Vision Forward JCC Rainbow Day Camp offers new experiences for kids

The JCC Rainbow Day Camp in Fredonia is the place to be.  

"Lots and lots and lots of fun," said campers Valerie and Eleanna. "We went swimming today, and guess what? We went fishing, too." 

The camp partnered with Vision Forward with one goal in mind: To let these kids play.  

"That’s really part of the point of this camp, allowing children who are blind or visually impaired who, unfortunately, in other circumstances, may not have the same access, to be able to fully engage in a camp opportunity," said Jaclyn Borchardt, Vision Forward Association's director of operations. "I think that’s really what allows us to kind of open up the doors in terms of showing our kids all of the things that are possible or available to them." 

From archery to goalball to swimming and fishing, there was something for everyone. 

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"I think it’s a great opportunity for kids with vision impairments and other disabilities to have a good time, and enjoy life and just kind of get a break from usual everyday life," said David Oleksy, a former camper and current camp volunteer. 

On average, about 70% of school-age children who are blind have never participated in any sports or physical activity, so Vision Forward and the Albert & Ann Deshur JCC Rainbow Day Camp aimed to change that for these kids, who range from 5-18 years old.  

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"With the support of the camp staff, and our volunteers and Vision Forward, we really were able to create an environment where they can see that they can do these things," said Borchardt. "That really is transformative and allows the kids again to see all of their abilities as opposed to focusing on a disability." 

Katie was one of the campers who made sure to take advantage of her time and do a little bit of each activity.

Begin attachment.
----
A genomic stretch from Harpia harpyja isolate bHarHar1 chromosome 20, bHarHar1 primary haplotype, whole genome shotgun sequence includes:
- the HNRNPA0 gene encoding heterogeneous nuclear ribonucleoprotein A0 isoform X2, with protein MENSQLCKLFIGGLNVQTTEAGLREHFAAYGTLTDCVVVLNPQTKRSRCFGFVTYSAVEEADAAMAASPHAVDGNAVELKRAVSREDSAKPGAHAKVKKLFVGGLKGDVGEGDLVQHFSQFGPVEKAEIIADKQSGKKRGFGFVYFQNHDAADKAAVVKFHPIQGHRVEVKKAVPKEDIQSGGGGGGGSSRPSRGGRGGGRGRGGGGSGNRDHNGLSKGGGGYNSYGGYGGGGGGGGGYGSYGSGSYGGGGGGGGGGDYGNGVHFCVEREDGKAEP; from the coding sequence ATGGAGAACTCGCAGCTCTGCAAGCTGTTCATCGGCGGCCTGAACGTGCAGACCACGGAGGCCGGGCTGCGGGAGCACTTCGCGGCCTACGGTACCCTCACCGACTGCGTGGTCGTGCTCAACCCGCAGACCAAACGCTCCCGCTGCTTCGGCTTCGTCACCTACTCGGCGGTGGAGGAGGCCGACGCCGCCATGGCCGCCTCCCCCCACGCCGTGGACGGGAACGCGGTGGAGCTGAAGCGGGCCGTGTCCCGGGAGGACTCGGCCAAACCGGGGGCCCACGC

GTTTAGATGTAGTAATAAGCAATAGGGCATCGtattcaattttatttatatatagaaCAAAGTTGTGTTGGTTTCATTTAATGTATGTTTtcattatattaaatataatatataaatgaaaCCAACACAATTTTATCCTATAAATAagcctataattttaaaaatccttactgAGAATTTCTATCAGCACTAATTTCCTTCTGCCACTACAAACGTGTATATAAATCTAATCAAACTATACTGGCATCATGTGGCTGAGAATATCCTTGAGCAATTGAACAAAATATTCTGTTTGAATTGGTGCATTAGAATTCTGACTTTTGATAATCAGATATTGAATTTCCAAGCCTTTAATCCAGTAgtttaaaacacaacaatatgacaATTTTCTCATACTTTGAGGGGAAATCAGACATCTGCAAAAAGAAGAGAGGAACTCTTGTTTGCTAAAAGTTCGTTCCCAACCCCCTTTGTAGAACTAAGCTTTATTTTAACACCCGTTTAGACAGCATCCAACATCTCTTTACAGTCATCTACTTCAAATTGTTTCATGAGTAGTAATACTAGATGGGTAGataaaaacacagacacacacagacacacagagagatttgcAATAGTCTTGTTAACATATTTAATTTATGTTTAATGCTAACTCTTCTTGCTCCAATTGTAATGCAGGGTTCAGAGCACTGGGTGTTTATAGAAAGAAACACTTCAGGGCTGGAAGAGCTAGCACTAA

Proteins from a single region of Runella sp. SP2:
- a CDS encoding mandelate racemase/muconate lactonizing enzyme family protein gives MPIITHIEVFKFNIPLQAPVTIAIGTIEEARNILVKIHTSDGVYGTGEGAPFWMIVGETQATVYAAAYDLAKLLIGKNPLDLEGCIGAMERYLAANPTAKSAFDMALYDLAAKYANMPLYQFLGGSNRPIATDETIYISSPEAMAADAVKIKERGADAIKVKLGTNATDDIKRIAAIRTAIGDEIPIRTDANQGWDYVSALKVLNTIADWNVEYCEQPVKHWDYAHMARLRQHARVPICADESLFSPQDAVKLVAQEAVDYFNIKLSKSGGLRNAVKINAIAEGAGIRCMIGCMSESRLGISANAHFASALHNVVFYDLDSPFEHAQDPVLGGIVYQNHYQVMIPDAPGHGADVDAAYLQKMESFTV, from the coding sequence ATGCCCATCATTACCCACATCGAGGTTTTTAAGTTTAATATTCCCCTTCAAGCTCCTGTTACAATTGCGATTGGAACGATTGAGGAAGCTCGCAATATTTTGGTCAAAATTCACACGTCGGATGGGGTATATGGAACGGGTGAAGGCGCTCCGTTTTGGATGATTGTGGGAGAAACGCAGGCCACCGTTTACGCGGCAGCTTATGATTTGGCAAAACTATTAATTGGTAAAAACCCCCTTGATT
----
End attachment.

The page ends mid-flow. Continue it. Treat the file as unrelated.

"She did archery, and she got a bullseye," said Kay Steinoff, Katie's mother. "We played goalball this morning, and she caught a fish. She has been pushing through everything, and it’s just unbelievable. I totally never thought she could do some of these things, so it’s amazing for all of us." 

As transformative as this camp has been for its campers, the staff gets that same feeling.  

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"When I saw a child for the first time be able to play sports, and she came and said, ‘I’ve never played sports before, and I scored three goals,’ you would’ve thought she just won the Olympics," said Lenny Kass, director of the Albert & Ann Deshur JCC Rainbow Day Camp. "That what this camp is all about." 

Through the power of interaction and the comfort of familiarity, these children got to be themselves, all while experiencing something they never had before.  

"I can’t wait to go and tell all the people that I know that have children with visual impairments," said Steinhoff. "They encourage the children to be everything they can possibly be." 

When kids can just be kids, these smiles are what make it all worth it.  

"They are themselves, and they’re completely uninhibited," said Steinhoff. "This is the most amazing thing there, and it’s wonderful."  


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